top of page

Rows and Rows - Keefe Jackson, Jason Adasiewicz: CD Review

Rows and Rows - Keefe Jackson, Jason Adasiewicz

Keefe Jackson – Bass clarinet, tenor saxophone

Jason Adasiewicz – Vibraphone

As far as duet albums go, it is safe to say that pairing of a vibraphone player and bass clarinetist (or tenor saxophone for that matter) is a rare occurrence in any musical genre. Then again, Keefe Jackson and Jason Adasiewicz are not conventional artists by any sense of the word. Both are vital members of Chicago’s creative music scene and restlessly innovative. Rows and Rows is made up of nine perfectly crafted, vibrant originals that are simultaneously angular and lyrical that brim with intelligent spontaneity.

The baroque-inspired “Thunder Cooker” for instance, is a darkly hued and dramatic dialogue constructed like a mosaic. Jackson’s reverberating clusters of notes and Adasiewicz’s crystalline cascading tones form shimmering, edgy sonic nuggets that fit together to make a kaleidoscopic tune.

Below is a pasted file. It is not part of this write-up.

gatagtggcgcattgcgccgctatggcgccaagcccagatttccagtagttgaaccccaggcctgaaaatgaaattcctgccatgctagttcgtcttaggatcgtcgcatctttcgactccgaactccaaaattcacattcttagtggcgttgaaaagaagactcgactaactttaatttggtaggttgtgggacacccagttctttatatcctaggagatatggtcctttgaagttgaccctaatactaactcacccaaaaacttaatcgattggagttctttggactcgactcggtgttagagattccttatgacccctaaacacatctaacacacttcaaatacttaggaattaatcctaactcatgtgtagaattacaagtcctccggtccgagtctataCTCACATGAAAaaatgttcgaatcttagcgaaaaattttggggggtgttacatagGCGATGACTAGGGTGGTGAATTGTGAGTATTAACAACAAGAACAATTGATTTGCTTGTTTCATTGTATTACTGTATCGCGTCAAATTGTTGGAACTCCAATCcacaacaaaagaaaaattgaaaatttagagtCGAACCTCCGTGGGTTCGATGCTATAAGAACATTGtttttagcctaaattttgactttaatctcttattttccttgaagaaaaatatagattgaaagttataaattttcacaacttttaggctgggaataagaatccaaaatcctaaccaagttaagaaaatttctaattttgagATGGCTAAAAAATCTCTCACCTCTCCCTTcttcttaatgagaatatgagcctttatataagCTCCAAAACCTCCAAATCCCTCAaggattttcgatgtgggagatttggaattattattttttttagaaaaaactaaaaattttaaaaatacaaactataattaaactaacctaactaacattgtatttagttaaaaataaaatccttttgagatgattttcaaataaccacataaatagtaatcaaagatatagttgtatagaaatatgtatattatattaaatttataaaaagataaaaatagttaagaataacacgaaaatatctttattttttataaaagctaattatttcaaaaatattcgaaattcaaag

Crisp and clever exchanges mark the entire album and range from the humorous to the wistful. The whimsical “Where’s Mine” features the clean bursts of Adasiewicz’s mallets that shatter against Jackson’s lithe and melodic lines. The resonant and scintillating give and take is both delightfully irreverent and brilliantly inventive. The melancholic “A Rose Heading” is a jagged and tender elegy. Jackson’s mournful clarinet and Adasiewicz’s chiming, tolling vibraphone improvise tense and somber phrases around one another. The intimate, free-flowing music is stimulating and poetic.

A cinematic ambience permeates most of the disc. On the soulful title track, Jackson blows a blues-tinged tenor saxophone, while Adasiewicz counters with rolling agile lines. Despite its seemingly conventional structure, the performance retains enough of a dissonance to be refreshingly engaging. The solemn “Cannon from the Nothing Suite” is equally expansive and vivid. Adasiewicz bows and percusses the bars to a haunting, spiritual effect, while Jackson’s wailing saxophone adds a sublime chant-like quality to the piece.

Rows and Rows is personal and unique work that draws on the two musicians’ various influences to build a series of compelling conversations. It is gratifyingly provocative, charmingly accessible and another high point in the careers of both Jackson and Adasiewicz.

—Hrayr Attarian

bottom of page